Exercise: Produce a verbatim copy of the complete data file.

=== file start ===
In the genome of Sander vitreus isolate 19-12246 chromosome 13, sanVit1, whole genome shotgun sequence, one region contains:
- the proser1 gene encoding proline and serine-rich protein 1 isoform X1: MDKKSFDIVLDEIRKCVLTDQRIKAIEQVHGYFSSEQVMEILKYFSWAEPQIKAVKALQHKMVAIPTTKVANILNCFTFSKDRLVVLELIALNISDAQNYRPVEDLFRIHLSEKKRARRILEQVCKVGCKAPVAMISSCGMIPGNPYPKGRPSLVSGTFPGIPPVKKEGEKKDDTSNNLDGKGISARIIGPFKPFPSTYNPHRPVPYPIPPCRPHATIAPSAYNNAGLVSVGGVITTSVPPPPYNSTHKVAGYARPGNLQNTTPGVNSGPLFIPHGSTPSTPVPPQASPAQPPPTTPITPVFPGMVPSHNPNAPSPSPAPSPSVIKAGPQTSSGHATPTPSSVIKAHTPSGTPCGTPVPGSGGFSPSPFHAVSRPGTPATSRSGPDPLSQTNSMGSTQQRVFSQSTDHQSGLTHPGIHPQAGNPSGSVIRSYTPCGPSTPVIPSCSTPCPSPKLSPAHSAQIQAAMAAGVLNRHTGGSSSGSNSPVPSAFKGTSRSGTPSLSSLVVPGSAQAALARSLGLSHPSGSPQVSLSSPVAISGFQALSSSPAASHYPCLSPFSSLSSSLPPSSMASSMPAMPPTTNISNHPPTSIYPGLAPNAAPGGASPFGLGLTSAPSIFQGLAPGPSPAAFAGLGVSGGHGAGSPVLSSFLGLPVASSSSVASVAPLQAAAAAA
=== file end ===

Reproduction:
In the genome of Sander vitreus isolate 19-12246 chromosome 13, sanVit1, whole genome shotgun sequence, one region contains:
- the proser1 gene encoding proline and serine-rich protein 1 isoform X1: MDKKSFDIVLDEIRKCVLTDQRIKAIEQVHGYFSSEQVMEILKYFSWAEPQIKAVKALQHKMVAIPTTKVANILNCFTFSKDRLVVLELIALNISDAQNYRPVEDLFRIHLSEKKRARRILEQVCKVGCKAPVAMISSCGMIPGNPYPKGRPSLVSGTFPGIPPVKKEGEKKDDTSNNLDGKGISARIIGPFKPFPSTYNPHRPVPYPIPPCRPHATIAPSAYNNAGLVSVGGVITTSVPPPPYNSTHKVAGYARPGNLQNTTPGVNSGPLFIPHGSTPSTPVPPQASPAQPPPTTPITPVFPGMVPSHNPNAPSPSPAPSPSVIKAGPQTSSGHATPTPSSVIKAHTPSGTPCGTPVPGSGGFSPSPFHAVSRPGTPATSRSGPDPLSQTNSMGSTQQRVFSQSTDHQSGLTHPGIHPQAGNPSGSVIRSYTPCGPSTPVIPSCSTPCPSPKLSPAHSAQIQAAMAAGVLNRHTGGSSSGSNSPVPSAFKGTSRSGTPSLSSLVVPGSAQAALARSLGLSHPSGSPQVSLSSPVAISGFQALSSSPAASHYPCLSPFSSLSSSLPPSSMASSMPAMPPTTNISNHPPTSIYPGLAPNAAPGGASPFGLGLTSAPSIFQGLAPGPSPAAFAGLGVSGGHGAGSPVLSSFLGLPVASSSSVASVAPLQAAAAAA